Owen Sound council is taking a closer look at how it can deal with climate change and help meet global emissions reduction targets.
Around 50 climate activists from a group that has been holding climate strikes in Owen Sound since March -- Fridays For Future Bruce-Grey-Owen Sound -- jammed the city's council chambers Monday night in a call for action and left in jubilation after council approved a motion committing to consider steps it could take to help combat climate change.
Coun. Richard Thomas introduced a motion passed unanimously by council directing staff to prepare a report detailing actions the city might take to deal with climate change, including a suggested course of action detailing how to meet United Nations emissions targets of 45 per cent by 2030 and net-zero by 2050.
A loud round of applause from the climate activists roared through council chambers following the approval of the motion.
The council resolution came after Sonja Ostertag, a parent supporter of Fridays for Future Bruce-Grey-Owen Sound, and several youth involved in the movement spoke to councillors and urged them to declare a "climate emergency". The group also submitted a petition to council with over 670 signatures in support of a declaration.
Fridays For Future held its first climate protest on March 15, 2019 and has regularly occupied the sidewalks outside of city hall in Owen Sound for several climate strikes since, often on dates in unison with national and global movements urging action on climate change from political leaders.
Council did not yet adopt the language of declaring a "climate emergency" as other nearby municipalities such as Meaford, Grey Highlands and West Grey have done recently. But the action taken by Owen Sound councillors was even more welcomed by Ostertag, who shed tears of joy following the decision.
"We don't need more talk. We need action," Ostertag says. " ... The plan is the first step. A climate emergency, if that would help us to get there, that would be wonderful. But, I don't think we need to declare a climate emergency to reach those targets."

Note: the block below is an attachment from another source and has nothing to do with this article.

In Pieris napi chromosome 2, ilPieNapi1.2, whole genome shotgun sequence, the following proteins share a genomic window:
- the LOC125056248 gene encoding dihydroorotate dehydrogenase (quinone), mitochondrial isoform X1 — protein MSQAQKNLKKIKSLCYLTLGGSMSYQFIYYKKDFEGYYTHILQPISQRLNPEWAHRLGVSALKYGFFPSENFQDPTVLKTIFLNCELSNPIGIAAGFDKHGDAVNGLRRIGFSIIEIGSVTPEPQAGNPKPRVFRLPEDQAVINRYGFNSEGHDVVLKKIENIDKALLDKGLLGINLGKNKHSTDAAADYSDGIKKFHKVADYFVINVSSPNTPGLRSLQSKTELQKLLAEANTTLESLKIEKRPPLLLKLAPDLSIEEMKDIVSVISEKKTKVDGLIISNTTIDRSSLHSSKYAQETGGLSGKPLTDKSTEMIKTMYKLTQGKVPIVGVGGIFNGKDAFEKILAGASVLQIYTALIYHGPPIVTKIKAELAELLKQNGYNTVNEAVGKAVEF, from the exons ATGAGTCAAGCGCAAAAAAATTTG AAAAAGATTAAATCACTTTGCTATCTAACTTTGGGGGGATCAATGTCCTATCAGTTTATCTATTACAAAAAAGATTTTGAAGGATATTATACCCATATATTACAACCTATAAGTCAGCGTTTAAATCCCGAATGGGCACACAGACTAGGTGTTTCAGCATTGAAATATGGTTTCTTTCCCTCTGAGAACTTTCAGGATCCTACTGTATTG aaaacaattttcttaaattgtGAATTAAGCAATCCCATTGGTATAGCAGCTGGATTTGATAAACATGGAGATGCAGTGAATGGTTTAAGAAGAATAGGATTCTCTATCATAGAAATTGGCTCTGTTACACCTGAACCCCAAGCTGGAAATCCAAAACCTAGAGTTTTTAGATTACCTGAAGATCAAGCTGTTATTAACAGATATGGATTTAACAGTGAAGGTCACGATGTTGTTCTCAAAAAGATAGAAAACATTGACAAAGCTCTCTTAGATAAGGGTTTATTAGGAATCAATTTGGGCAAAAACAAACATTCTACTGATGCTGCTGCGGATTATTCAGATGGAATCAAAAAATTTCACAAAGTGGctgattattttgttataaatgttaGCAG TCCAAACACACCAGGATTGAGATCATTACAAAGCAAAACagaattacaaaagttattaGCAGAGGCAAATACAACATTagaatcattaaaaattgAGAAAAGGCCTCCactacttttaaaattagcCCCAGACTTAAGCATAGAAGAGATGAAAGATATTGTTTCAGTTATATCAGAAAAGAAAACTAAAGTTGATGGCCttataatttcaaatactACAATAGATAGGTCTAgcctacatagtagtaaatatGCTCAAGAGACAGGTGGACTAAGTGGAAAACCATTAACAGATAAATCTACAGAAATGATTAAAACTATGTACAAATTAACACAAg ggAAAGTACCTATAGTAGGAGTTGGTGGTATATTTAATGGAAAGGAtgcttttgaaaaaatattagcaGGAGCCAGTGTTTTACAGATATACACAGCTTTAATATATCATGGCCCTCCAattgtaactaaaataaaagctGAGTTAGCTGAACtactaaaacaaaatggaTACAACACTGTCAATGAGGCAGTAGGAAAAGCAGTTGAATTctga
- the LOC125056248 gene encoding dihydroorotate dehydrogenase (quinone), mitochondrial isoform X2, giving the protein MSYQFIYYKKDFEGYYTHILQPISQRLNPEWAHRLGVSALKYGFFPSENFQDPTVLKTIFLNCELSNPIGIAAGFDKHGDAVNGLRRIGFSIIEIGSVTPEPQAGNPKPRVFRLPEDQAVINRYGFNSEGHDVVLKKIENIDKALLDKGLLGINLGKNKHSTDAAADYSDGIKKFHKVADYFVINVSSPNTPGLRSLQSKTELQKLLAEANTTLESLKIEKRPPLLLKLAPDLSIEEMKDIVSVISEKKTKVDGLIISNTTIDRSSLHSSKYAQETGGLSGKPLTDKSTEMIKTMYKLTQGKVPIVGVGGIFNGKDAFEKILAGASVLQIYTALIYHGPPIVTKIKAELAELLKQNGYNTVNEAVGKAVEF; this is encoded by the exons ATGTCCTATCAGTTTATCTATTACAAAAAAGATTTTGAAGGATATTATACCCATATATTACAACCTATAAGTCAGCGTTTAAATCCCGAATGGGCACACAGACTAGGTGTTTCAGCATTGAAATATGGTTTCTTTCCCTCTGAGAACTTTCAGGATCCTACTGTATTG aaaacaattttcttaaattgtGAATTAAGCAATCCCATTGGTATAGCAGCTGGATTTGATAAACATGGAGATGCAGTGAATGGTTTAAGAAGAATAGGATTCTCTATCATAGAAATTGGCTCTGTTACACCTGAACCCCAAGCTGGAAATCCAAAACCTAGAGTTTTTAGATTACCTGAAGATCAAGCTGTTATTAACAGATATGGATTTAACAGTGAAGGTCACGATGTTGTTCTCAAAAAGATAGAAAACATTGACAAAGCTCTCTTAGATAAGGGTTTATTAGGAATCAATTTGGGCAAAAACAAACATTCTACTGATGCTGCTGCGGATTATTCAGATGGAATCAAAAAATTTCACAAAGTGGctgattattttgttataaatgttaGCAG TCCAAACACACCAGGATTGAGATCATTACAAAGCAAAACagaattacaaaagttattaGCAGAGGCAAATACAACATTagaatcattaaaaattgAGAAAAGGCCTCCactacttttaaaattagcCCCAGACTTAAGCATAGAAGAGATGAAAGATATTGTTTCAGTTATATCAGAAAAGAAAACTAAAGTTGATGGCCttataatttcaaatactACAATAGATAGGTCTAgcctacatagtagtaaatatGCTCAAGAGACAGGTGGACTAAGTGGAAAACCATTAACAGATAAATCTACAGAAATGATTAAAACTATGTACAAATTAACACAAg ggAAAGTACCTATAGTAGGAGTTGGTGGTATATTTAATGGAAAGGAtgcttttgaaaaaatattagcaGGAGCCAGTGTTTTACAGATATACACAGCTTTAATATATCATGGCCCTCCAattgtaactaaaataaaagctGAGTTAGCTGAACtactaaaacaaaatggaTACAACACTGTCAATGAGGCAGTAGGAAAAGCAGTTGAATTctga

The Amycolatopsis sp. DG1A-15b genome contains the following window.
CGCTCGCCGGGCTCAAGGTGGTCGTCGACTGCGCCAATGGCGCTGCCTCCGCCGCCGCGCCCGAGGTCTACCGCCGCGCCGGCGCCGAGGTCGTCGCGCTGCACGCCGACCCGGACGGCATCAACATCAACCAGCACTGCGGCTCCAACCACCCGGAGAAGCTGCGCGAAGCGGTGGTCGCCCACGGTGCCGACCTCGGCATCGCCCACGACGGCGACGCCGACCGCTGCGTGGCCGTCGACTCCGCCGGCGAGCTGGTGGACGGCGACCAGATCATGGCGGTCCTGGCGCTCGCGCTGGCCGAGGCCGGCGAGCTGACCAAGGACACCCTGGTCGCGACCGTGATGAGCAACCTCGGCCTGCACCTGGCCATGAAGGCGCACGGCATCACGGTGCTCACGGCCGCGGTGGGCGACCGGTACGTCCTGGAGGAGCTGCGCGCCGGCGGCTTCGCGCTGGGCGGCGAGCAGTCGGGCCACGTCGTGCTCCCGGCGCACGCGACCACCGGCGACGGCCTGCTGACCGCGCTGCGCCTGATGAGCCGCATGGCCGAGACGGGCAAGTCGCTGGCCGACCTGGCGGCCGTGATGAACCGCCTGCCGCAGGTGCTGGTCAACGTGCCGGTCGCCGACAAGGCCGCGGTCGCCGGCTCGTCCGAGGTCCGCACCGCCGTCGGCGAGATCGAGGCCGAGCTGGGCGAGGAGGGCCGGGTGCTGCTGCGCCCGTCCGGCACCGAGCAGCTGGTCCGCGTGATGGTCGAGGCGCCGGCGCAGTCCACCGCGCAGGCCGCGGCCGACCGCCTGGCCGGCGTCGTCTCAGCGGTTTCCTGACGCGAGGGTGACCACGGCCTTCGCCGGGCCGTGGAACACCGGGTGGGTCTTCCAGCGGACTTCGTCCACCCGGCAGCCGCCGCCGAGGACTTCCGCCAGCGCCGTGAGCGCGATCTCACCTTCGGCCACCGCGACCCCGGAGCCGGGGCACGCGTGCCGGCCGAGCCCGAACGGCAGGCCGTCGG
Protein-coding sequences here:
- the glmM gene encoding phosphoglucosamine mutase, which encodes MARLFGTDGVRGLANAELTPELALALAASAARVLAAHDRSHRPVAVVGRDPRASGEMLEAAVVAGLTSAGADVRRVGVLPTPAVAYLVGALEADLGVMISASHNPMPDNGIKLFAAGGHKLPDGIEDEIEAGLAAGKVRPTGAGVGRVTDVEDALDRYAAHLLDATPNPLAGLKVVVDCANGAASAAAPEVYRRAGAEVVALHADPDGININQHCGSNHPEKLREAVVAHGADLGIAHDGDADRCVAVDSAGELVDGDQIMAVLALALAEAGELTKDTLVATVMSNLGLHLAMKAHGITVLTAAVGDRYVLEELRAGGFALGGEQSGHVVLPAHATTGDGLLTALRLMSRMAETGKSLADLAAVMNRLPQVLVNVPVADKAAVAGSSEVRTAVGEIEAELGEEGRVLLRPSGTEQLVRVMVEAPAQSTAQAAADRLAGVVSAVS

Ostertag says she's been fighting for action on climate change for 10 years and feels this is the first time she has been part of a breakthrough.
"For Owen Sound to make a motion for a report that would actually look at how we could achieve the (Intergovernmental Panel on Climate Change's) recommended targets is huge," Ostertag says. "I think they've really shown their leadership and commitment to the youth."
Owen Sound Mayor Ian Boddy says the city has received "a lot" of emails and correspondence from various people with very strong opinions on climate change.
"We understand their concern. We agree with their concern," Boddy says. "We need to have a measured, balanced approach that takes in all the issues and our abilities in the community as we move forward ... I'm confident we'll come back with a declaration and a plan to move forward."
Boddy notes the environment is one of the four pillars of the city's strategic plan drafted in 2015. He says the city has already undertaken many "green" initiatives in recent years. LED street lighting, installing solar panels on municipal properties, upgrading the wastewater treatment plant, making energy efficiency improvements to city hall during the rebuild and installing ice-making equipment at the Julie McArthur Regional Recreation Centre that re-captures heat and uses its to warm the indoor pool are just a few of those Boddy points out.
"There's been a whole bunch of things that have been done over the years by the city," Boddy explains. "We're really far ahead of a lot of other municipalities our size."